Getting Things Done > Grade Point Average

Zoinks! Thanks for all the love everyone! By popular demand, I've TeeSprung the quote -- all profits to

We're a generation in debt. I had a world-class education at the University of Virginia. I met my reddit co-founder Steve Huffman there on move-in day. That chance encounter changed both of our lives. I had some awesome professors. There was the fortuitous trip to Waffle House that convinced me I wanted to be an entrepreneur, not a lawyer. I've written the book about internet entrepreneurship I wish I had back then. But my kids won't have the same education I did. And that's a good thing.

A year ago I sat on a panel at the White House* for a room full of deans from universities across the country. We were tasked to talk about entrepreneurship and how to better prepare our nation's undergraduates for an uncertain job market. "A critical skill I see in great entrepreneurs and employees alike is resourcefulness. Resourcefulness doesn't come from case-studies, it comes from doing things." This turned out to be quite the applause line.

Paul Graham says the best founders are "relentlessly resourceful."

I've been thinking about that day in D.C. ever since.

Getting Things Done > Grade Point Average

I'm an employer and I don't really care where you went to school or what your GPA was -- I want to know what you've done. Paid off student loan debt by tutoring computer science in New York? Rock on. Raised $20,000 on kickstarter for a daft punk tribute album? Awesome! Started the 'dear photograph' meme? Splendid! Blogged years worth of eating across the world and now creating food-tour-guides? Now we're cooking with bacon.

This will not be on your course syllabus

What are you passionate about?

Writing code? Awesome. Start launching stuff. Tell your friends, see if any of them are willing to use it. If yes, then you're on to something, if no, figure out why your own friends aren't using it. Or maybe they're just not into doing things, that's cool, but Drew Houston taught me a great quote about that: "You are the average of your 5 closest friends."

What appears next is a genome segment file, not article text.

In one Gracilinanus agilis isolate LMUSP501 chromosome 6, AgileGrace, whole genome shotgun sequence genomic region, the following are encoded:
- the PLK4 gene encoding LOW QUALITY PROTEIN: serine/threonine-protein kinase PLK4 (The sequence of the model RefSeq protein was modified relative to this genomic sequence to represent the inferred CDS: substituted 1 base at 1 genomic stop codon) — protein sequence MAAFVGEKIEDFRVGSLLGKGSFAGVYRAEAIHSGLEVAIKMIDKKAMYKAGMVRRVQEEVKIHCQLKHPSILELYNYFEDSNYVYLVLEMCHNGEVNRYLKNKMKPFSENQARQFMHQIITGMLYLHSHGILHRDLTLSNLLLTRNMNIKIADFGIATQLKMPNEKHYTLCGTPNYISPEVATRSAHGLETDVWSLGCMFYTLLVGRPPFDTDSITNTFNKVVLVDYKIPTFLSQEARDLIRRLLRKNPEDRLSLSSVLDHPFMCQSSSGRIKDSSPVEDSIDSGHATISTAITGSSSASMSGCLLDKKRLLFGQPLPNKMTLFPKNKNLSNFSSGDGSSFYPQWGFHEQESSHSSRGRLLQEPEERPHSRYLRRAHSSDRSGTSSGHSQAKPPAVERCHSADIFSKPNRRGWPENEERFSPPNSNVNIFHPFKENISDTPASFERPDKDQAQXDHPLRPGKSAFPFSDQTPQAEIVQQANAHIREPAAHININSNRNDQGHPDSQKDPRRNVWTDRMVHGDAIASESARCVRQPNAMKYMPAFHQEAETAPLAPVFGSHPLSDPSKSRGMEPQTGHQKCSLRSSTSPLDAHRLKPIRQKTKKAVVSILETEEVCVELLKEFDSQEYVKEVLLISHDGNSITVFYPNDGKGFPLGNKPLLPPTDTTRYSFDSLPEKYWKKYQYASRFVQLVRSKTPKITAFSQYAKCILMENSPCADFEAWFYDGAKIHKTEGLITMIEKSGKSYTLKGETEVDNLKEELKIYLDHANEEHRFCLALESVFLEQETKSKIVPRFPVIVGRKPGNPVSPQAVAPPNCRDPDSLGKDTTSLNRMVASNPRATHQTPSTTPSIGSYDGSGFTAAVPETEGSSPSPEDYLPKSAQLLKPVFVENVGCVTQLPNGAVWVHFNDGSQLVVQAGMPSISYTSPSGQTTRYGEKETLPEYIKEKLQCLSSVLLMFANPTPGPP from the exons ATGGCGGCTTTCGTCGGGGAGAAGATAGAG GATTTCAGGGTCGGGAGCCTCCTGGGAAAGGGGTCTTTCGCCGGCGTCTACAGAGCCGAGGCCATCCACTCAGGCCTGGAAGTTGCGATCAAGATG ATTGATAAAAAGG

(Wish you could write code? Sign up for a CS class -- this is the single-most valuable class you can take. Don't wait for the semester to start, sign up for Codecademy).

Love cats? I do too! What do you know about cats no one else does? Can you start turning that into content? Is it a blog you start with cats that look like Ron Swanson? (OK, nevermind, that's been done). Are you contributing to the discussions on /r/cats?

Fired up about writing? Write about whatever moves you. Does your school newspaper suck? Start your own: TumblrWordpressPosthaven. It's happening right now.

We need more people - especially my fellow Millennials - doing things, learning things.

Don't wait for permission to be awesome.

*It was at this moment I realized I could've also called this post "From Waffle House to White House." Ah well, so it goes.

Phone Calls Are So Broken

I'm declaring a phone call armistice. Why?

When I call you, I’m essentially saying:

“Stop whatever it is you’re doing and pay attention to me right now.”

If you were doing anything creative, anything that involves flow, you’ve now had that interrupted. It could be hours before you get it back.

All for my phone call.

If – on the rare occasion – I’m calling you, I’m going to have a really important (read: time-sensitive) reason. Or we’re going to have scheduled this phone call ahead of time.

Exceptions should be made for close friends and relations, of course, but can we all just agree that we won’t abuse phone calls now that we’ve got countless of other ways to get someone’s attention on their terms?

Bring on the autonomous drones delivering medicine to remote villages, @AirWareUAS

Via WIRED. Awesome stuff, Airware. Proud to be a small part of the process.

What are some more positive examples of where drones are being deployed that people haven’t seen?

We’re involved in research funded by the Gates Foundation that looks at how we can distribute medicines and vaccines in rural Africa in a fairly automated way. Essentially the researchers at looking at creating a spoke and wheel system with drones as the spokes. So from a central distribution point in Africa where there is already an airport, or vehicles that bring medicines and vaccines in, we then distribute the stuff via drones. So that entails a whole collection of UAVs that on regular schedules fly out to these remote villages, drop the package and come back in a very, very autonomous way.